I’m saving up for some landscaping work to be done at my beach/vineyard house. Boy, is having a lovely garden an expensive business when you’ve just built a house. I have an acre section that needs grassing at a cost of $5k. Then there is drainage, irrigation etc. On top of that is all the planting… It made me thankful that I can earn my own income. As a single woman, imagine if I was reliant on someone else for my upkeep. I was thinking of my heroine, Miss Beatrice Hennessy, in A Promise of More, my second book for Loveswept, and the fact that in Regency times, women of nobility relied on male members of their family, or their [...]
“Critics are sentinels in the grand army of letters, stationed at the corners of newspapers and reviews, to challenge every new author.” Henry Wadsworth Longfellow The other day a few fellow authors and I were talking about reviews—the good, the bad and the ugly. Of course we all gloat about the good reviews. We spread the word and pat ourselves, and each other, on the back. And that’s what we should do. We work hard to put a good book out there. We pour everything we have into the pages of those books and when someone says they like it, it’s a relief in a lot of ways. But what about the bad reviews?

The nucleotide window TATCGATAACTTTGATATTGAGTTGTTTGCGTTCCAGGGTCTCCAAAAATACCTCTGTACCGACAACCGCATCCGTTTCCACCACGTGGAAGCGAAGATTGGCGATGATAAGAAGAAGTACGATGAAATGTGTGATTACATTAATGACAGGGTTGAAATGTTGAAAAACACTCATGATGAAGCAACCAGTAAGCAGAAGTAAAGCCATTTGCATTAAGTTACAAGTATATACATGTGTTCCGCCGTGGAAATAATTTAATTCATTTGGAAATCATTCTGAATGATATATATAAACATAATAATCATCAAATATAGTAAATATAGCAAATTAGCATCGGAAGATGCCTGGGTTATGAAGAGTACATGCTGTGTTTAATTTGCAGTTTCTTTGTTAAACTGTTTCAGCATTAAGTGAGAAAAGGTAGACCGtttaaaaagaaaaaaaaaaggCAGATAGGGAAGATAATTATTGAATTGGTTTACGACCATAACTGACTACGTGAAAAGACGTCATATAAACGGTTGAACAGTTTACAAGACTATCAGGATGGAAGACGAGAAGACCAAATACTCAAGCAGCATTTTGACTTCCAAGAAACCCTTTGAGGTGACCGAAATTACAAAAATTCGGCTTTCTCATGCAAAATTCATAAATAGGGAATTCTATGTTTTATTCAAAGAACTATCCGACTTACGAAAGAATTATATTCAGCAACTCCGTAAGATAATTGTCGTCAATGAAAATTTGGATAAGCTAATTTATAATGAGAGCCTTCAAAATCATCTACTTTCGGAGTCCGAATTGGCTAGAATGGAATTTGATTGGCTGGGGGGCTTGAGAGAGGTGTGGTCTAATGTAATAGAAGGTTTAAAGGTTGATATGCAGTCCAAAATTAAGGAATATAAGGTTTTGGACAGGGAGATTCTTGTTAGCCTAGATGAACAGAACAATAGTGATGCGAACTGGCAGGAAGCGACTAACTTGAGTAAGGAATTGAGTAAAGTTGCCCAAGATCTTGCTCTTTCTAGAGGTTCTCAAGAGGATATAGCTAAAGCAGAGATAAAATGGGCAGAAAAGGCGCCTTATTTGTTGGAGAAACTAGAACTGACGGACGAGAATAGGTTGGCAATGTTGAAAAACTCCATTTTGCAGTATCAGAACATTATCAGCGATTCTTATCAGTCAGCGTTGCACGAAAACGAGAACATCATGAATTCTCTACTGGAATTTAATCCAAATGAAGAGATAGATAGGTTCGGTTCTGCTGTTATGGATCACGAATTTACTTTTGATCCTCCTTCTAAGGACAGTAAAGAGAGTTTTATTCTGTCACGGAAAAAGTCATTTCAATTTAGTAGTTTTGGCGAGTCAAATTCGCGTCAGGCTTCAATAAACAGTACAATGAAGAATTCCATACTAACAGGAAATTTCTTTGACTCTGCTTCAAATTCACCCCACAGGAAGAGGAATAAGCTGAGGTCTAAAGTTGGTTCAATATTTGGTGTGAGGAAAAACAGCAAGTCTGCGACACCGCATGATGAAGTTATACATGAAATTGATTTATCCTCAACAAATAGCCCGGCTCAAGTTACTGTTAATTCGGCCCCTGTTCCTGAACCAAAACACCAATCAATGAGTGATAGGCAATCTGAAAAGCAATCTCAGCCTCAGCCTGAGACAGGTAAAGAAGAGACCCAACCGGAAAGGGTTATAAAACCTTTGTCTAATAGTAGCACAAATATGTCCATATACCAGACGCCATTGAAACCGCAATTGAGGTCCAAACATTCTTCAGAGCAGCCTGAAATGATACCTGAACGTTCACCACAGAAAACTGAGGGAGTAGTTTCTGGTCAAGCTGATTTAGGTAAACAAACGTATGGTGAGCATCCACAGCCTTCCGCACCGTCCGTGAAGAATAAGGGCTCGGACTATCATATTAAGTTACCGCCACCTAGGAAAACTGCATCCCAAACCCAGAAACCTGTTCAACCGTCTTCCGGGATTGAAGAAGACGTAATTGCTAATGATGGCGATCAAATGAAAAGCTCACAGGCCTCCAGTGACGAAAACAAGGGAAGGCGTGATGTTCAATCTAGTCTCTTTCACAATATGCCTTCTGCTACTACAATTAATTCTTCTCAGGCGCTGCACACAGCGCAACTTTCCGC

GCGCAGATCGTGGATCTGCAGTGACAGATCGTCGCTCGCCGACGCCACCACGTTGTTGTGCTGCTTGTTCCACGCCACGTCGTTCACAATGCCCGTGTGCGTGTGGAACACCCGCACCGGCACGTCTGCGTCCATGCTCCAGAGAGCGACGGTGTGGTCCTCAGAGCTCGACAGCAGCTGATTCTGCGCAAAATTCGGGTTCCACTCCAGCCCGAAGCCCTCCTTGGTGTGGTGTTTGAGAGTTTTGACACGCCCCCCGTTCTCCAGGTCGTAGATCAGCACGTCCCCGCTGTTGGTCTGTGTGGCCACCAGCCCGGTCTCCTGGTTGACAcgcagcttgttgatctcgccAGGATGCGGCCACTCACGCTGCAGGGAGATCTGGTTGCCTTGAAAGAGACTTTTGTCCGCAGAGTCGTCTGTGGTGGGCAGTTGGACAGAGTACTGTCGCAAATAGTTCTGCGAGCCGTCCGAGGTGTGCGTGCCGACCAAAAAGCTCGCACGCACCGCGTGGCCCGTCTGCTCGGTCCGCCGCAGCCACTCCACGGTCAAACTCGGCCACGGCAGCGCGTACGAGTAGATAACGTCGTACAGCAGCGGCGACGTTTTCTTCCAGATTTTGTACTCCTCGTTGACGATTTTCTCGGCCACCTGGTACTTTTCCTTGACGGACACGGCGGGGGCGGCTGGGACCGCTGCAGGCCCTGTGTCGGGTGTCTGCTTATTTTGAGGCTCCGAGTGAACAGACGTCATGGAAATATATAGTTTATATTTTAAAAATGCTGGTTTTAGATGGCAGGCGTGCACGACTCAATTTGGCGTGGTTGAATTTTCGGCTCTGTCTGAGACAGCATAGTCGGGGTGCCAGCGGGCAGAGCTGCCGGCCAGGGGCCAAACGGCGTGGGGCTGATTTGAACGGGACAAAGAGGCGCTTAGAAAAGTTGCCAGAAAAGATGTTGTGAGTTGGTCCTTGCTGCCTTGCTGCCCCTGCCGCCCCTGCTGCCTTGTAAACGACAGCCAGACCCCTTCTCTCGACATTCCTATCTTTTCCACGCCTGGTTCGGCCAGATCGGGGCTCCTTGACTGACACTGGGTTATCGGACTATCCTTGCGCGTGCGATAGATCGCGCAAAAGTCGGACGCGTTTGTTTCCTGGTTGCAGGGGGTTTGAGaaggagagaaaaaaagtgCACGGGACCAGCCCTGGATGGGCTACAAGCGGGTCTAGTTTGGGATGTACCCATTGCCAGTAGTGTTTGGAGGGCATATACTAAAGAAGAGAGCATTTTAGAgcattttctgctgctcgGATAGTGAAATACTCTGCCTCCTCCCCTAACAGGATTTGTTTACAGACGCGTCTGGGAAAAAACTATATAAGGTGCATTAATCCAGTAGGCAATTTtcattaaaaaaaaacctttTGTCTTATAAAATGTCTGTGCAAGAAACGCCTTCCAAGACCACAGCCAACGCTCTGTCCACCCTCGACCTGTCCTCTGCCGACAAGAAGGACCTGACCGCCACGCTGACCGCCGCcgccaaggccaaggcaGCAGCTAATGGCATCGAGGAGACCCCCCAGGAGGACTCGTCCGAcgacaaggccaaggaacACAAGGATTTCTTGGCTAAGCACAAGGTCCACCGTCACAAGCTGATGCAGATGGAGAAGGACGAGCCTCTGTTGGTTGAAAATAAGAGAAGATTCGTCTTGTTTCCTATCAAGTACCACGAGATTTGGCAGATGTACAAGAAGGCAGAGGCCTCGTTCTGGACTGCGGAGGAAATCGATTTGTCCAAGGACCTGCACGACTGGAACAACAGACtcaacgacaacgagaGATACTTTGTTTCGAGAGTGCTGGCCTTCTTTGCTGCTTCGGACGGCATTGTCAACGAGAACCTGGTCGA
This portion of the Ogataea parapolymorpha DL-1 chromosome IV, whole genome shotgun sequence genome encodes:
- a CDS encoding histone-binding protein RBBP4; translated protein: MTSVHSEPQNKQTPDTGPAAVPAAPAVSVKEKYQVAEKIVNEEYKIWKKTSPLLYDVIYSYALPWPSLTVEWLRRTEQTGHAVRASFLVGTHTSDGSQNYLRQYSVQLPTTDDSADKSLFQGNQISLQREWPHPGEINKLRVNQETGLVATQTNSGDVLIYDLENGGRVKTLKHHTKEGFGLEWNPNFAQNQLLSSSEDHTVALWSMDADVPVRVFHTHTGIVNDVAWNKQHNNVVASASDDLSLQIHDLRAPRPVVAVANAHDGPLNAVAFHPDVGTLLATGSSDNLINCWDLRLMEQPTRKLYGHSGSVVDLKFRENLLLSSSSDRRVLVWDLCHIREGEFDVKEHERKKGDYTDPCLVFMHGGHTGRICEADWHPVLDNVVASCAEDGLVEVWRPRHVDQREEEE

You may recall a few years back, a book that caused quite a hub bub. The book was titled, He’s Just Not that Into You. Based on an episode of the wildly popular HBO show, Sex and the City, the book caused such an uproar among the ladies who read it, that a film was soon commissioned. I admit it. I saw the episode of Sex and the City. Then I read the book. Then saw the movie. Yes, I was that into the concept. It was absolutely maddening in its simplicity yet fascinating in its compelling layers at the same time.
By Ashley Woodfolk | February 24, 2013 at 10:00 am
This week we’re giving away 10 copies of A MOST SCANDALOUS PROPOSAL by Ashlyn Macnamara, in which two childhood friends in Regency England discover love with the most unlikely of partners: each other. Winners will be emailed this Friday, so enter to win below! As always, you can head over to Romance at Random’s Giveaway Tab, for any giveaway details you might need, and we’ll remind you every day during this week to enter via Facebook and on Twitter. Follow us now so you won’t miss out!